A plaque remaining from the Big Apple Night Club at West 135th Street and Seventh Avenue in Harlem.

Above, a 1934 plaque from the Big Apple Night Club at West 135th Street and Seventh Avenue in Harlem. Discarded as trash in 2006. Now a Popeyes fast food restaurant on Google Maps.

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Entry from November 04, 2007
Election Wagering (“peanut-and-toothpick” bet)

New Yorkers bet on more than the horses. Around 1900, it was popular to bet on election results.
Some bets involved money, and others involved performance. The peanut-and-toothpick bet required the loser to push a peanut a long distance with only a toothpick. This unusual bet began in Philadelphia in 1892.
18 November 1892, Frederick (MD) News, pg. 3, col. 5:
One of the most ridiculous election bets of the season was paid in Philadelphia by a faultlessly dressed young man who was obliged to push a peanut with a toothpick down Chestnut street, from Broad to Seventh. He had relays of toothpicks and peanuts, but found his task most laborious and painful. His back was nearly broken, by his stooping posture. He accomplished the task in two hours.
16 November 1894, Olean (NY) Democrat, pg. 4, col. 2:
Of all the foolish election bets ever made, that of a Buffalo man who bet that Judge Stern would be elected mayor, seems to take precedence. The wager was that he would roll a peanut a mile with a toothpick in the first snow storm if Stern was defeated. The wretched democrat was compelled to pay the price of his misplaced confidence. A jeering mob followed the peanut roller through a blinding storm, and howled as he occasionally straightened his aching back.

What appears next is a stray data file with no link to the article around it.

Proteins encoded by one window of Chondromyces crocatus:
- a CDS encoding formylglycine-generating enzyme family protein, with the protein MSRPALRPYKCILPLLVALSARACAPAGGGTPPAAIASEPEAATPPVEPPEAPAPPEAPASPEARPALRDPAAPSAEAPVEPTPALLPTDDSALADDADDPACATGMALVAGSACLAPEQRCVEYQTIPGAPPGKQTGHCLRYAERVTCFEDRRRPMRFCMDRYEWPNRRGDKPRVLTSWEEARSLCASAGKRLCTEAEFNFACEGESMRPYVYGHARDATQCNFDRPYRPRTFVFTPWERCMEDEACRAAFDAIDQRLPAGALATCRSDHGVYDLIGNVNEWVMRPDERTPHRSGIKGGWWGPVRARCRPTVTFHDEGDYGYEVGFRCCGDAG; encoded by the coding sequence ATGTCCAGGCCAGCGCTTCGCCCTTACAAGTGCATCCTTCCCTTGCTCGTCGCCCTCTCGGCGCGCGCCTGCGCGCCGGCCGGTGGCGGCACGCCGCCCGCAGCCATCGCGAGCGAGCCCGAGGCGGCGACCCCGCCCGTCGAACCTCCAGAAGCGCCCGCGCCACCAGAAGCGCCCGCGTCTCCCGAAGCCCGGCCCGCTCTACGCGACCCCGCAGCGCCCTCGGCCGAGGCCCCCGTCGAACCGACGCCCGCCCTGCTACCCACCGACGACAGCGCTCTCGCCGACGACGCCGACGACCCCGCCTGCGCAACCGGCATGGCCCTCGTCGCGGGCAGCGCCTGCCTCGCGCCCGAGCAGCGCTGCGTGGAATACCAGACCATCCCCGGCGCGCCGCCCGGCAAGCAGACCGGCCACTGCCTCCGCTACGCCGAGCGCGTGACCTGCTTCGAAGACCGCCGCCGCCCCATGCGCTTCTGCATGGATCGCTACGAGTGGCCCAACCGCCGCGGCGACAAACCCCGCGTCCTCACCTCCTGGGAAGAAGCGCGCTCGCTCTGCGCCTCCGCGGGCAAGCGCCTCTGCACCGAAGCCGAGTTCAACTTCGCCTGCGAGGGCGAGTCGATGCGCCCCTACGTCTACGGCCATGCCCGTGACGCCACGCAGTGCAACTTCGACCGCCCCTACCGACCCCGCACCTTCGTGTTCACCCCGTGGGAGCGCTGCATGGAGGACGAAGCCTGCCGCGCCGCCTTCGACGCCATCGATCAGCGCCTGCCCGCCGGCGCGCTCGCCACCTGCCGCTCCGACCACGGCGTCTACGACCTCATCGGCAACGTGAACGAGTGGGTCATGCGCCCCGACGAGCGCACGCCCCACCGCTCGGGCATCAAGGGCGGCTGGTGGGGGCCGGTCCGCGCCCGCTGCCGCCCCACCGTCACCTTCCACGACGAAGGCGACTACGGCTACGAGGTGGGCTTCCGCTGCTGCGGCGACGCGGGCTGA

2 March 1896, Middletown (NY) Daily Argus, pg. 5, col. 3:
Rolling a Peanut With a Toothpick Up
a Steep Newburgh Hill.
From the Newburgh Telegram.
There are many crazy bets on record and the other night the list was extended by the extraordinary spectacle of a man rolling a peanut up Second street, from Water to Liberty, with a wooden toothpick as a lever. He wasn’t permitted to touch the peanut with his hands, and the operation was slow and laborious. Commencing at 9 o’clock he reached Grand street at 11 o’clock. His difficulty was greatest, of course, between Water and Montgomery, the peanut occasionally rolling half way down the hill to the great merriment of the party that accompanied the victim of a rash bet on the Fitzsimmons-Maher prize fight.
1 November 1900, North Adams (MA) Transcript, pg. 3, col. 1:
Some Peculiar Ones Contracted
Throughout the Country.
Loser to Roll a Peanut Up a Steep
Hill With a Toothpick…

The rabid partisans who make freak bets on the result of the election have not been much in evidence during the present campaign. Within a few days, however, they have commenced to get busy, and already a number of wagers have been recorded which rank well up with the best efforts of previous campaigns, says the Chicago Tribune. The most novel and musing bet so far recorded is that between two enthusiastic partisans of McKinley and Bryan to Minden, Neb. They got into a dispute recently, and as a result a paper was drawn up and signed which binds the loser to pay the most peculiar bet ever put on record.